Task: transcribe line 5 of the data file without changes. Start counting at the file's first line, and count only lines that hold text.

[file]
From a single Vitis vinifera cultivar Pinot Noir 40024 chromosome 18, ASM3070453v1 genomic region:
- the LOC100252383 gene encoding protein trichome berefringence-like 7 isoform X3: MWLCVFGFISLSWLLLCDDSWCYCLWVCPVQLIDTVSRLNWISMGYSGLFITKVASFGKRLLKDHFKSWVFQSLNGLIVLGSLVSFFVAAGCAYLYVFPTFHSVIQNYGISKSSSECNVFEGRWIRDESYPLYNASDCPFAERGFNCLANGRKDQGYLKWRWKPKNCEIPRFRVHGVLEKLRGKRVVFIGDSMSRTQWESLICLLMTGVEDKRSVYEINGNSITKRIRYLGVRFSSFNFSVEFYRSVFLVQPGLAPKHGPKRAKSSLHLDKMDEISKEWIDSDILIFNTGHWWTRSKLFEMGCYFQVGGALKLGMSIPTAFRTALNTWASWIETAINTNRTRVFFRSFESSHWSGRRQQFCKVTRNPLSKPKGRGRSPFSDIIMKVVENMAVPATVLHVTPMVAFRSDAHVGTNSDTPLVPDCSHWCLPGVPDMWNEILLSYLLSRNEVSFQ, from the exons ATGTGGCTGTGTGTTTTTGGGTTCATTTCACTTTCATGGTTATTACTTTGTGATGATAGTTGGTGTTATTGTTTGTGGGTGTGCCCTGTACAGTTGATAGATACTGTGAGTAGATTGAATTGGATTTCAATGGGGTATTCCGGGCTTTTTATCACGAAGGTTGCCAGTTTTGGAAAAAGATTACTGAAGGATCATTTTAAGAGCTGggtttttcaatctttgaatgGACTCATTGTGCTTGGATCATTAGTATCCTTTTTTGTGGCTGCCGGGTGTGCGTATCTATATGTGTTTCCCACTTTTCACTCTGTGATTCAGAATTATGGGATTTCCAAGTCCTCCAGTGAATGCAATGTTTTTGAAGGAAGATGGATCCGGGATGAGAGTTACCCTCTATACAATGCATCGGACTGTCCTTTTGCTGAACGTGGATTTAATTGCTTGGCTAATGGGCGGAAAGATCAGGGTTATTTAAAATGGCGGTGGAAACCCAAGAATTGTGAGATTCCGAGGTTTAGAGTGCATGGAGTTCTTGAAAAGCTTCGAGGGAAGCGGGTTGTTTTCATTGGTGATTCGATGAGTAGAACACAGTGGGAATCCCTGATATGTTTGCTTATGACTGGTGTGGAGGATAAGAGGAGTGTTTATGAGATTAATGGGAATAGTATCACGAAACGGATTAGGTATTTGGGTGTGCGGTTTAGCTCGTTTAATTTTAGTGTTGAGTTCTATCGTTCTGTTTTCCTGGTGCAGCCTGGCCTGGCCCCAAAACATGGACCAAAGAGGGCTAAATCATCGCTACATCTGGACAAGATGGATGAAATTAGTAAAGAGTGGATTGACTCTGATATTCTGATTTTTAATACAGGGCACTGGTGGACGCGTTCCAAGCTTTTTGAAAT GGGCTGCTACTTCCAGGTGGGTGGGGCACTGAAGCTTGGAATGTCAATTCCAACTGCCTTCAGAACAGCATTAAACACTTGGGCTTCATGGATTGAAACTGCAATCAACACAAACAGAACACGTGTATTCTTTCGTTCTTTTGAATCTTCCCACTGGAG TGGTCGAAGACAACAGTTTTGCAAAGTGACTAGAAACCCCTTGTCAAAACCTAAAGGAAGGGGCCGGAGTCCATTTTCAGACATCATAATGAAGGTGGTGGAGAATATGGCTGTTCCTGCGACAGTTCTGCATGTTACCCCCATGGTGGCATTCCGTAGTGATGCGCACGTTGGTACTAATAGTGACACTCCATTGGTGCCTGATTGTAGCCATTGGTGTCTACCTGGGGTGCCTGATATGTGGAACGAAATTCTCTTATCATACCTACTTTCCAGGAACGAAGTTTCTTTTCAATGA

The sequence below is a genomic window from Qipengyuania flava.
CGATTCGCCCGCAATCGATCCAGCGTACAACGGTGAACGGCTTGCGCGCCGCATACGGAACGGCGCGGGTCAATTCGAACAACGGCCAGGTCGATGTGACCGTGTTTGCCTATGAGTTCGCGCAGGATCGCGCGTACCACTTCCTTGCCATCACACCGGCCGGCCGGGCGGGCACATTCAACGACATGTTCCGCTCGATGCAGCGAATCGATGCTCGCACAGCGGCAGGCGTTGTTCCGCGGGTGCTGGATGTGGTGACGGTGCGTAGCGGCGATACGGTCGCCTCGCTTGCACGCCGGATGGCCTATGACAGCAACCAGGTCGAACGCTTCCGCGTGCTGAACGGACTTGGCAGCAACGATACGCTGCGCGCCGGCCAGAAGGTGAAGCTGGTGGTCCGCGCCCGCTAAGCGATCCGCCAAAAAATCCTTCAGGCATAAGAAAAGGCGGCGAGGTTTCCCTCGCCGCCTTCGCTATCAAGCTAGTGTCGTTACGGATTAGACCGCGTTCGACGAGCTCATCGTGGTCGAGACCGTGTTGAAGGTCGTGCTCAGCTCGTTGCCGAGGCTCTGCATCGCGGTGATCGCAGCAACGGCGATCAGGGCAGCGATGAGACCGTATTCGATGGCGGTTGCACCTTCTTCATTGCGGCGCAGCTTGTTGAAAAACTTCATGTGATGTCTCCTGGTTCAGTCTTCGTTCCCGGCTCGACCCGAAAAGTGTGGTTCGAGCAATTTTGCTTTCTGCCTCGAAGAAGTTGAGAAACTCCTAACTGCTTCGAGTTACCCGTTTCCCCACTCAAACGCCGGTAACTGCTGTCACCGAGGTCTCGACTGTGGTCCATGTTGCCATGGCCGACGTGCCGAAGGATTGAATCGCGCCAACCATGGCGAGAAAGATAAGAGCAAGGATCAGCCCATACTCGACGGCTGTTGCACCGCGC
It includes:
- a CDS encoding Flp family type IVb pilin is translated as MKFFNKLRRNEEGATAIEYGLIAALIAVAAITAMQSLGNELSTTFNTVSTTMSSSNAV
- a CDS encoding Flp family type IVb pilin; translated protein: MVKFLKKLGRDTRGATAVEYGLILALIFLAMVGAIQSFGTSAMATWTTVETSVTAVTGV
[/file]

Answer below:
It includes: